Cardiologists on the panel did not appear to vote as a block on the withdrawal question, despite predictions that they'd be less likely than endocrinologists to have concerns about a lack of good alternatives to rosiglitazone. Dr Curt Furberg (Wake Forest University Health Sciences, Winston-Salem, NC) and Dr Marvin Konstam (Tufts-New England Medical Center, Boston, MA) both voted to recommend the drug's withdrawal, while Dr John Teerlink (San Francisco VA Medical Center) voted for D. Dr Sanjay Kaul (Cedars Sinai, Los Angeles, CA), who chaired the 2010 AHA/ACC scientific advisory on TZDs, voted for C--to allow continued marketing, but with tougher warning labels. Finally, Dr Arthur Moss (University of Rochester, NY) and Dr David Capuzzi (Lankenau Institute for Medical Research, Philadelphia, PA) voted for B--to keep the drug on the market with no labeling changes.

Explaining his decision, which he said he expected to be "in the minority," Moss said he could have also voted C or D, but definitely not E. He chose B because "I wanted to send a message to the FDA, because I thought it would be appropriate that they [do] a proper trial, [which] should have been done going all the way back to 1993," when the drug developer first submitted its new drug application. "The trial still needs to be done."

Teerlink, likewise, said his D vote carried a message.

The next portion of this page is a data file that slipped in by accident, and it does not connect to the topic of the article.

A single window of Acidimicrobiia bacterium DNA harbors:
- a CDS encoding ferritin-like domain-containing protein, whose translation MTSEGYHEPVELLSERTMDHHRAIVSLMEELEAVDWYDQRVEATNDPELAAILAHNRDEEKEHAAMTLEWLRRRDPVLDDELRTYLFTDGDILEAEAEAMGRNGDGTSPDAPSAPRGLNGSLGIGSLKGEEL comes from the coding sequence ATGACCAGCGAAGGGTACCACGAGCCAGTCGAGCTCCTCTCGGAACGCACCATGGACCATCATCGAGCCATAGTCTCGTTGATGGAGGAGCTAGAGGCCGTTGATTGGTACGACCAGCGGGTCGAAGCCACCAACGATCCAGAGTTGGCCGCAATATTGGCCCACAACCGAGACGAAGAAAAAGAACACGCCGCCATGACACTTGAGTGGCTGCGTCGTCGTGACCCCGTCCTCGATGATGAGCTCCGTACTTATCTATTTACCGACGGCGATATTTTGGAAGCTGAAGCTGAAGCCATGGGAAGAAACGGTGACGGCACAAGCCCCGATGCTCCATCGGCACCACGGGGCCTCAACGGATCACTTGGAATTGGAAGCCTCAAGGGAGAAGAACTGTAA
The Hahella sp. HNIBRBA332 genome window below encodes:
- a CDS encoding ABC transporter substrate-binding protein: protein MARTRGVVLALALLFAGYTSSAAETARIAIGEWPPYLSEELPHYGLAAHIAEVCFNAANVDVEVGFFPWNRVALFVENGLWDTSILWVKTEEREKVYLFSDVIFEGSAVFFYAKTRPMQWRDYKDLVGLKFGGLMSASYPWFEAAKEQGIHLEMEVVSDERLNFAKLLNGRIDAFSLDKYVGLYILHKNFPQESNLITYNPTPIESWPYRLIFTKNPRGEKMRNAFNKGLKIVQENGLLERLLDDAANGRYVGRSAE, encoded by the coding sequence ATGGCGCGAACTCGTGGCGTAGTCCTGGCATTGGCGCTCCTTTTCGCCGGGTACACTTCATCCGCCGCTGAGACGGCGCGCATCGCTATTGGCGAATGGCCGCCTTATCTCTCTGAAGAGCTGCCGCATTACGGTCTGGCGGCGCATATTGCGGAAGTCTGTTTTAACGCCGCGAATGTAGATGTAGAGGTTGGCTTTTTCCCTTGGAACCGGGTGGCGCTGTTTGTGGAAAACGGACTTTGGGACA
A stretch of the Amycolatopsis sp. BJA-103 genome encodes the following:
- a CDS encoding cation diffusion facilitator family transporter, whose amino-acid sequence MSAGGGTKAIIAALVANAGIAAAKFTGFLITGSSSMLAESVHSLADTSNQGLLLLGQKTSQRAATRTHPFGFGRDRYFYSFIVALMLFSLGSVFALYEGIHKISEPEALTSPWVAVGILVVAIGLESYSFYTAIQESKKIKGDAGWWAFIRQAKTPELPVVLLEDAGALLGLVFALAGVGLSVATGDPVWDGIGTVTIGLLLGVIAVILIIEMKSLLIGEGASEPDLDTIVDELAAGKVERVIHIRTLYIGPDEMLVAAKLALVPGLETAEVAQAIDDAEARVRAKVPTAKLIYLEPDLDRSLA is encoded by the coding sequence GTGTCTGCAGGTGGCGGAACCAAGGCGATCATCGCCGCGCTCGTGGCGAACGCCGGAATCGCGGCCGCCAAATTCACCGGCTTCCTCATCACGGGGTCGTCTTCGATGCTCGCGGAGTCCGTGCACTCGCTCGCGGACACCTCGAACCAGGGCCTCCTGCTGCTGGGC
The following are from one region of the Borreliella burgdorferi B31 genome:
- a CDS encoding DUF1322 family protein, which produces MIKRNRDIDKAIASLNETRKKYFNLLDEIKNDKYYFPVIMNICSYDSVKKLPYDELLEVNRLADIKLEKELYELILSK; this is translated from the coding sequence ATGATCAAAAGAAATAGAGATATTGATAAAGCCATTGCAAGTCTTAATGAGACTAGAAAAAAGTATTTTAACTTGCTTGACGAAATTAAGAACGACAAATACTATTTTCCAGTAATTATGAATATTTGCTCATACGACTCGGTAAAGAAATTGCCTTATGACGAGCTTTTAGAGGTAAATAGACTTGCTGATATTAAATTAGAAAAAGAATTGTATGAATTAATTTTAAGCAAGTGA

"I'd like to send a signal not only to these sponsors, but also to other future sponsors that the appropriate assessment of risk and safety is absolutely [essential]. And it's also a message to the FDA--we get in these binds because of surrogate end points and improperly powered initial studies."

Turning to TIDE

Those kinds of messages have implications for the topic tackled in the second major panel vote, where panel members were asked to weigh in on what should happen with the controversial Thiazolidinedione Intervention with Vitamin D Evaluation (TIDE) trial.

At the day's dimly remembered outset, Dr Herzel Gerstein (McMaster University, Hamilton, ON) had delivered an animated and passionate rationale for why the TIDE trial should continue. Tuesday, several speakers, most notably FDA reviewer Dr David Graham, had argued with equal zeal that the trial was unethical and must be stopped.

Gerstein, for his part, argued that randomized controlled trial data were essential to resolve the safety issue once and for all: "We can be seriously misled by the types of data that were presented and discussed all day yesterday," he said.

Later, when asked to weigh in on TIDE's continuation, panel members voted 19 to 11 that the trial should continue, with two abstentions, and one "no" vote (absent). (An earlier version of this story reported the vote as 20 to 10, which was how the votes first came in. One panel member later said that he had hit the wrong button.)

The TIDE question was particularly tricky for the 12 panel members who thought the drug should disappear altogether. Konstam summed up the view of several on the panel saying, "The dilemma is, if the drug is still on the market then the trial has to be done, because there's this adverse safety signal and we can't just leave it hanging there." The problem is that the point of doing such a trial would be to prove that the safety concern is real. "I'm not sure you can really [get] adequate consent for that kind of proposition," Konstam said.

Several panel members suggested that ideally TIDE could have its design overhauled, with Moss taking it one step further and suggesting that the trial be scrapped altogether.

"I would look upon the first 1000 patients [enrolled in TIDE] as kind of a preliminary pilot study," Moss said. "A definitive study needs to be done, and this is the time that the FDA can demand such."